An advisory board should ensure the scientific soundness, ethical and unbiased character of the planned experiments and vet the methodologies and conditions of implementation of each individual exercise.
Actions should also study each individual exercise, assess and compare their results across the Member States/Associated Countries and provide feedback and recommendations.
Proposals should dedicate resources to engage in coordination and cooperation with the other projects funded under this topic and others of this area, since behavioural, social and cultural change are often directly linked with deliberation, engagement and activism. Such cooperation may encompass setting up a single advisory board per topic to ensure consistency across the projects.
In line with the Union’s strategy for international cooperation in research and innovation, international cooperation is encouraged.
To succeed, the European Green Deal requires substantial behavioural change at both individual and collective levels. Projects under this topic will enable such change through implementation research on the behavioural change of individuals, private corporations and/or the public sector across the EU. Consortia should choose a basket of qualitative and quantitative indicators to measure the impact of their work and are encouraged to make use of MoRRI indicators.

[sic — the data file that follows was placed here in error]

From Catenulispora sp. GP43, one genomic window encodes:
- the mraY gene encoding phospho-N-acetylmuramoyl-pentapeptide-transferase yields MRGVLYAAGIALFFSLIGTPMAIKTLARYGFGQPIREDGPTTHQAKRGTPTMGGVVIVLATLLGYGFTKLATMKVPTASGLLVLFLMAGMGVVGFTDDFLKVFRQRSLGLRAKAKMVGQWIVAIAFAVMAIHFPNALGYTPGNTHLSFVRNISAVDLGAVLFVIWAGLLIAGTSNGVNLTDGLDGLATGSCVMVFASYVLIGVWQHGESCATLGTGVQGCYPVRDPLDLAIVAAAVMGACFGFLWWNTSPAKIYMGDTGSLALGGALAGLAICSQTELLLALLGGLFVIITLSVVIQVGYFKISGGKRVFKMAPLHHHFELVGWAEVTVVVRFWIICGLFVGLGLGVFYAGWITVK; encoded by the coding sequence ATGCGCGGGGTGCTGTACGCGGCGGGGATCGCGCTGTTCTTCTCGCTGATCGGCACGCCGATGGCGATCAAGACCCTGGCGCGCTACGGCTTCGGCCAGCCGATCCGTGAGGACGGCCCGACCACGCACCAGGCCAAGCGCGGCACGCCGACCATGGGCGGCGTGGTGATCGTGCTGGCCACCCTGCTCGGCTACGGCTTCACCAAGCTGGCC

The Commission considers that proposals requesting a contribution from the EU of between EUR 3 to 5 million would allow the specific challenge to be addressed appropriately. Nonetheless, this does not preclude submission and selection of proposals requesting other amounts.
Successful projects are expected to contribute to specific impacts, including:
Socio-economic science and humanities